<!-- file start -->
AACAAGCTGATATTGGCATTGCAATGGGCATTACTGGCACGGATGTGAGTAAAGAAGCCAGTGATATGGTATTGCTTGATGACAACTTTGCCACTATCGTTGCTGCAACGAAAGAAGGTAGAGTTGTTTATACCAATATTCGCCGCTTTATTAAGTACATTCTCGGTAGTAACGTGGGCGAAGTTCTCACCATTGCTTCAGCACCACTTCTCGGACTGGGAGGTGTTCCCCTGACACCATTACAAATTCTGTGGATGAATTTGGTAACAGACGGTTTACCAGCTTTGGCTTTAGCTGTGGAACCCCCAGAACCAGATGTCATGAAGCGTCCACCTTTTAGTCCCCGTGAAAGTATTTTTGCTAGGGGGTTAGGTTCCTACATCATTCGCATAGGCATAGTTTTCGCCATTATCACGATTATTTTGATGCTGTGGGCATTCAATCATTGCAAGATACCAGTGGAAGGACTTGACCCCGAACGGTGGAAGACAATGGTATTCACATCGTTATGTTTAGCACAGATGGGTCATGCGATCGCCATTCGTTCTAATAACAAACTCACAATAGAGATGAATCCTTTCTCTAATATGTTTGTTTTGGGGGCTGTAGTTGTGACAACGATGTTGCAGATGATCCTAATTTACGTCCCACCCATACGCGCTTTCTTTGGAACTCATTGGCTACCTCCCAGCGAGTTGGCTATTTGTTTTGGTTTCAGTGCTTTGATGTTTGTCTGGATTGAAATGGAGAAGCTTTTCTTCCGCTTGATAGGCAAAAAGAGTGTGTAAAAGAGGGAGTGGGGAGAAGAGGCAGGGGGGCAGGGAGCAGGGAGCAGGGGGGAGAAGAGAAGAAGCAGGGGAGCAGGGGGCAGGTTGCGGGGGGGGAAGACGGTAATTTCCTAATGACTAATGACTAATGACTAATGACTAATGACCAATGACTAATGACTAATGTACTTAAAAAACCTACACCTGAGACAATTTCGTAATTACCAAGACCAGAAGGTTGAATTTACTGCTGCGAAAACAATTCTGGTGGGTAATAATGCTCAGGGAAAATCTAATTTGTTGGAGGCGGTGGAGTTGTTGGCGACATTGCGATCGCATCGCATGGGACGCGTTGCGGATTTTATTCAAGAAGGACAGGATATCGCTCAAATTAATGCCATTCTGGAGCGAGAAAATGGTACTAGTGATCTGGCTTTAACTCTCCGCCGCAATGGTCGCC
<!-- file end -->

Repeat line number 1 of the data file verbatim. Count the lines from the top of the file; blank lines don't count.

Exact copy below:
AACAAGCTGATATTGGCATTGCAATGGGCATTACTGGCACGGATGTGAGTAAAGAAGCCAGTGATATGGTATTGCTTGATGACAACTTTGCCACTATCGTTGCTGCAACGAAAGAAGGTAGAGTTGTTTATACCAATATTCGCCGCTTTATTAAGTACATTCTCGGTAGTAACGTGGGCGAAGTTCTCACCATTGCTTCAGCACCACTTCTCGGACTGGGAGGTGTTCCCCTGACACCATTACAAATTCTGTGGATGAATTTGGTAACAGACGGTTTACCAGCTTTGGCTTTAGCTGTGGAACCCCCAGAACCAGATGTCATGAAGCGTCCACCTTTTAGTCCCCGTGAAAGTATTTTTGCTAGGGGGTTAGGTTCCTACATCATTCGCATAGGCATAGTTTTCGCCATTATCACGATTATTTTGATGCTGTGGGCATTCAATCATTGCAAGATACCAGTGGAAGGACTTGACCCCGAACGGTGGAAGACAATGGTATTCACATCGTTATGTTTAGCACAGATGGGTCATGCGATCGCCATTCGTTCTAATAACAAACTCACAATAGAGATGAATCCTTTCTCTAATATGTTTGTTTTGGGGGCTGTAGTTGTGACAACGATGTTGCAGATGATCCTAATTTACGTCCCACCCATACGCGCTTTCTTTGGAACTCATTGGCTACCTCCCAGCGAGTTGGCTATTTGTTTTGGTTTCAGTGCTTTGATGTTTGTCTGGATTGAAATGGAGAAGCTTTTCTTCCGCTTGATAGGCAAAAAGAGTGTGTAAAAGAGGGAGTGGGGAGAAGAGGCAGGGGGGCAGGGAGCAGGGAGCAGGGGGGAGAAGAGAAGAAGCAGGGGAGCAGGGGGCAGGTTGCGGGGGGGGAAGACGGTAATTTCCTAATGACTAATGACTAATGACTAATGACTAATGACCAATGACTAATGACTAATGTACTTAAAAAACCTACACCTGAGACAATTTCGTAATTACCAAGACCAGAAGGTTGAATTTACTGCTGCGAAAACAATTCTGGTGGGTAATAATGCTCAGGGAAAATCTAATTTGTTGGAGGCGGTGGAGTTGTTGGCGACATTGCGATCGCATCGCATGGGACGCGTTGCGGATTTTATTCAAGAAGGACAGGATATCGCTCAAATTAATGCCATTCTGGAGCGAGAAAATGGTACTAGTGATCTGGCTTTAACTCTCCGCCGCAATGGTCGCC